The weather is definitely getting colder and we have been using the heater at night. Unfortunately, whoever thought it was a good idea to install the water outlet through the gas locker, knew nothing about the consequences of a blocked outlet!! Although we were running it in short bursts, the locker was filling and overflowing into the middle bilge…….the one that we have to pump out manually! Thanks to a dose or two of muriatic acid and a good rifling with the trusted, rusted coat hanger, we now have the luxury of heat. It doesn’t take long to get the main cabin cosy.

Baltimore proved to be a great stop. We strolled around the gentrified Harbour area and took a self guided tour of the city. Closer to the anchorage is the old town of Fell’s Point. The buildings here are of red brick and the streets are cobbled. Mr Fell, who gave his name to the place, was a shipping magnate of the day and loaded his ships with tobacco and other cargo and they returned with ballast of bricks and stone from England.

A red brick street in Baltimore

A red brick street in Baltimore

No wonder the town felt friendly and familiar. A great many Brits and Irish emigrated to Baltimore and despite the prohibition years, there is still a pub or bar on most street corners! We found a treasure….the 1919….. The owners, Sally and John, made us very welcome and it turned out that John is originally from Bristol and knows St Warburghs and has admired my ‘brother in law’, Martins house!!
The 1919 has an eclectic mix of artefacts covering every available surface so, it being Halloween, it was no surprise to find two locals, Jeff, sitting at the bar carving a pumpkin and his wife, Jane, sifting through the pumpkin pulp to harvest the seeds. We had a great evening in a real local pub.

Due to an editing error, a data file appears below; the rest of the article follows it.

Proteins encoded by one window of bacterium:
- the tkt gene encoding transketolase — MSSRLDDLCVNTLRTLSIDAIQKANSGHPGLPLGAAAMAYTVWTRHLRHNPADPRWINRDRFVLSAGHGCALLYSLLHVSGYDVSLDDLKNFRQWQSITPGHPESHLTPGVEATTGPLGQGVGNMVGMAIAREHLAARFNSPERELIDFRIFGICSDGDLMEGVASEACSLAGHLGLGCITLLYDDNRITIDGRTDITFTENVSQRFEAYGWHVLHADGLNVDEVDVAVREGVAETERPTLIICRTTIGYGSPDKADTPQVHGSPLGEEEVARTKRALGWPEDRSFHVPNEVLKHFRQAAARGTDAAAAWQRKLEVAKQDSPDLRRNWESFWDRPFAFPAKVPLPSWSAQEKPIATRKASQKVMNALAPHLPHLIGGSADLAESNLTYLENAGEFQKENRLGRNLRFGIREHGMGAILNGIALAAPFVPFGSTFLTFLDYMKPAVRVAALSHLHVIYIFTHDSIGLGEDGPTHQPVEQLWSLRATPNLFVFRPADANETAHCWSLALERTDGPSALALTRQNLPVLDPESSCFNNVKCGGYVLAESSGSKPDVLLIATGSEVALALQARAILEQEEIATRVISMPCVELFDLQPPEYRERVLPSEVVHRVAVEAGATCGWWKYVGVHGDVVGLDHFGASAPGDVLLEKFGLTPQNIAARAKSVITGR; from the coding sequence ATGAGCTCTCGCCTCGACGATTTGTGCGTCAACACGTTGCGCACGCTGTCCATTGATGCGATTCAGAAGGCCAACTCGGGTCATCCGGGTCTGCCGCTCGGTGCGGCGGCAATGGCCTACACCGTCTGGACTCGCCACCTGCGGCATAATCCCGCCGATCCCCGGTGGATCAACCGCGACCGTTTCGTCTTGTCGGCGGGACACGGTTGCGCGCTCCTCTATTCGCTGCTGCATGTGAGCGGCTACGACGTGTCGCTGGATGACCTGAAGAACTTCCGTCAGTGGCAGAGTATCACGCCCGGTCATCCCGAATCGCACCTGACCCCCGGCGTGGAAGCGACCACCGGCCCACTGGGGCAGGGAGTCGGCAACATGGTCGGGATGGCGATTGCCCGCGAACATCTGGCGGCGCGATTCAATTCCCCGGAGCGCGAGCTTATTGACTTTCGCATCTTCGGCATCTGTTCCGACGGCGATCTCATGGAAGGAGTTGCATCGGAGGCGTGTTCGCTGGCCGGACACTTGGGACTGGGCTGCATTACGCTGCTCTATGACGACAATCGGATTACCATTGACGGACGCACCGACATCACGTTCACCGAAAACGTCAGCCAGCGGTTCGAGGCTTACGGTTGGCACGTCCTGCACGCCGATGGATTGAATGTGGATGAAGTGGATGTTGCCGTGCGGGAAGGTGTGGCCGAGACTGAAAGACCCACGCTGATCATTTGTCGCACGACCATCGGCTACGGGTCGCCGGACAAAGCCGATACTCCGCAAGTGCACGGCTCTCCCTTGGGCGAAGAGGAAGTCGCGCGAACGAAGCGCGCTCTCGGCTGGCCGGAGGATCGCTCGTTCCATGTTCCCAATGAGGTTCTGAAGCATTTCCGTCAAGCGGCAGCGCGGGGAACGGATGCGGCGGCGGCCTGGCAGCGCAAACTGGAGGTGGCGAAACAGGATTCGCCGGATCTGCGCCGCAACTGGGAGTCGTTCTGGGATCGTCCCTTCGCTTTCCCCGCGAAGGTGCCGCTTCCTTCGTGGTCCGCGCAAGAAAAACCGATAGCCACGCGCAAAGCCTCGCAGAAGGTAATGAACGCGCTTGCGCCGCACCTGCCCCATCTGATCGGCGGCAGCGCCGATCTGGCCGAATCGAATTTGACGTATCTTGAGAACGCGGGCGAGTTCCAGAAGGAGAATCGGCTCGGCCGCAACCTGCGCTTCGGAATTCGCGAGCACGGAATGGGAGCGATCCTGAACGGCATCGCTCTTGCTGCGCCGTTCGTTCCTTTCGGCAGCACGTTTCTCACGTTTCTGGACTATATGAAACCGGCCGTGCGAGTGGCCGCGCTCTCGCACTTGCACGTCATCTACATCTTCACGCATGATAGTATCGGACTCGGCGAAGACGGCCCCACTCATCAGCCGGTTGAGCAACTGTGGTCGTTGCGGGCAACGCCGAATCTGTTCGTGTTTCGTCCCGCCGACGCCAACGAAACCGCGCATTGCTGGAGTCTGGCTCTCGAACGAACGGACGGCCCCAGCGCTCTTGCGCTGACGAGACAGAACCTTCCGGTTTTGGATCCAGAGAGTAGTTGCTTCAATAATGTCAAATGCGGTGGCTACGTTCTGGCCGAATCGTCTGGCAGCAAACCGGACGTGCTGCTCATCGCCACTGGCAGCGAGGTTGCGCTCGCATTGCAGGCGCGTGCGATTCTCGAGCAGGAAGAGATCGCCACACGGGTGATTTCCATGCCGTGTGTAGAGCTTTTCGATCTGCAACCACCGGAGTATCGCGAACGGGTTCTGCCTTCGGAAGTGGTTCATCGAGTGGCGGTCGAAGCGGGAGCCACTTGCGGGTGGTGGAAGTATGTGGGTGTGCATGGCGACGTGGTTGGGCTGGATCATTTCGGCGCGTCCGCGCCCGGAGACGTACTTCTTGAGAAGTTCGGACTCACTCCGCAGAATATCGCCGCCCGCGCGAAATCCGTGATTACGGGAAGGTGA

Armed with the hand held radio and the trolley, Marcus dropped me ashore with a full bag of laundry for the trek to the launderette to catch up with the washing. With me out of the way, Marcus got down to one of his least favourite jobs……..changing the impellers on both the main engine and the generator. The following day we left Baltimore for a short hop round to Annapolis.

Farewell to our anchorage in Baltimore

Farewell to our anchorage in Baltimore

The winds were from the north pushing down the Chesapeake…….had we listened to the local weather we may not have set off, as there was a ‘small craft warning’ in place. As it was we sailed on the full Genoa and the engine, on just over tick over, controlling the tail end, as we hand steered at 8 knots. We arrived at the anchorage only to find that the entire Annapolis dinghy racing fleet was out on the water! We managed to pick our way through the multiple races and ended up taking a buoy for two nights. Annapolis had a distinct feel of Lymington; the shop lined hill of the Main Street; the grandeur of the 18th century brick town houses and the columned porticos of the government buildings.

A bridge we didn't hit on the way to Annapolis

A bridge we didn’t hit on the way to Annapolis

The Capitol building in Annapolis. It was the seat of government during the transition after the civil war.

The Capitol building in Annapolis. It was the seat of government during the transition after the civil war.

Halloween paddle board parade in Annapolis.

Halloween paddle board parade in Annapolis.

Halloween costume adjustment by a professional.

Halloween costume adjustment by a professional.

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With the ever chillier weather, we didn’t tarry long and decided to make the next hop down to Solomon’s Island, where we had a warm welcome from Bandersnatch. We spent the evening we arrived at a restaurant with Norman and Jan and two Canadian cruisers, Gary and Diane.

The following morning, we upped anchor and moved up the river to near Spring Cove Marina to meet up with Michael and Claudia on ‘Kassiopia’. It was wonderful to catch up with them. The last time we saw them was when we were in Jacaré, Brazil, two and a half years ago. Cruising friend ships are made swiftly and run deep!